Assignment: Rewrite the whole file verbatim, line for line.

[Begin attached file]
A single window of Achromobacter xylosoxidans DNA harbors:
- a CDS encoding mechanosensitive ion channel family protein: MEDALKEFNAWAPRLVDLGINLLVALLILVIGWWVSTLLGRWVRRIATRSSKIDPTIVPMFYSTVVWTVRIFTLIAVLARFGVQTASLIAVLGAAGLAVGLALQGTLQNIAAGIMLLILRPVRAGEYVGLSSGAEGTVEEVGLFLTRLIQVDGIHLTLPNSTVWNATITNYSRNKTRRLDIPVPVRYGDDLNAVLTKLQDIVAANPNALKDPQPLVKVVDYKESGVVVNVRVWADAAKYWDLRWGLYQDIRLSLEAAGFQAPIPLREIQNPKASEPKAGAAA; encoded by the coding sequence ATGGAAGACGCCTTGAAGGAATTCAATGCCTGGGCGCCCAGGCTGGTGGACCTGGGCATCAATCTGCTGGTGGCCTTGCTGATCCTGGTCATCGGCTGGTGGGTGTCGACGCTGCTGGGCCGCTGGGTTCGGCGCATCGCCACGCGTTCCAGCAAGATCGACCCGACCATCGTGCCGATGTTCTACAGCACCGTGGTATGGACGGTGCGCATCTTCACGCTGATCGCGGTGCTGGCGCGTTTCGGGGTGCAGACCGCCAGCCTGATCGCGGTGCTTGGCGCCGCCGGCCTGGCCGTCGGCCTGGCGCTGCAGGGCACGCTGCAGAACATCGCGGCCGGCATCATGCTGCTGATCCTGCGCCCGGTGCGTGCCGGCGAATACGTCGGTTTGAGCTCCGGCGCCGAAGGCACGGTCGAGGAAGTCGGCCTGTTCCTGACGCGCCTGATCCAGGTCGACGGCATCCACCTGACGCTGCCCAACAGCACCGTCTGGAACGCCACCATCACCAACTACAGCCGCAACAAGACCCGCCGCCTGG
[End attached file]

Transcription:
A single window of Achromobacter xylosoxidans DNA harbors:
- a CDS encoding mechanosensitive ion channel family protein: MEDALKEFNAWAPRLVDLGINLLVALLILVIGWWVSTLLGRWVRRIATRSSKIDPTIVPMFYSTVVWTVRIFTLIAVLARFGVQTASLIAVLGAAGLAVGLALQGTLQNIAAGIMLLILRPVRAGEYVGLSSGAEGTVEEVGLFLTRLIQVDGIHLTLPNSTVWNATITNYSRNKTRRLDIPVPVRYGDDLNAVLTKLQDIVAANPNALKDPQPLVKVVDYKESGVVVNVRVWADAAKYWDLRWGLYQDIRLSLEAAGFQAPIPLREIQNPKASEPKAGAAA; encoded by the coding sequence ATGGAAGACGCCTTGAAGGAATTCAATGCCTGGGCGCCCAGGCTGGTGGACCTGGGCATCAATCTGCTGGTGGCCTTGCTGATCCTGGTCATCGGCTGGTGGGTGTCGACGCTGCTGGGCCGCTGGGTTCGGCGCATCGCCACGCGTTCCAGCAAGATCGACCCGACCATCGTGCCGATGTTCTACAGCACCGTGGTATGGACGGTGCGCATCTTCACGCTGATCGCGGTGCTGGCGCGTTTCGGGGTGCAGACCGCCAGCCTGATCGCGGTGCTTGGCGCCGCCGGCCTGGCCGTCGGCCTGGCGCTGCAGGGCACGCTGCAGAACATCGCGGCCGGCATCATGCTGCTGATCCTGCGCCCGGTGCGTGCCGGCGAATACGTCGGTTTGAGCTCCGGCGCCGAAGGCACGGTCGAGGAAGTCGGCCTGTTCCTGACGCGCCTGATCCAGGTCGACGGCATCCACCTGACGCTGCCCAACAGCACCGTCTGGAACGCCACCATCACCAACTACAGCCGCAACAAGACCCGCCGCCTGG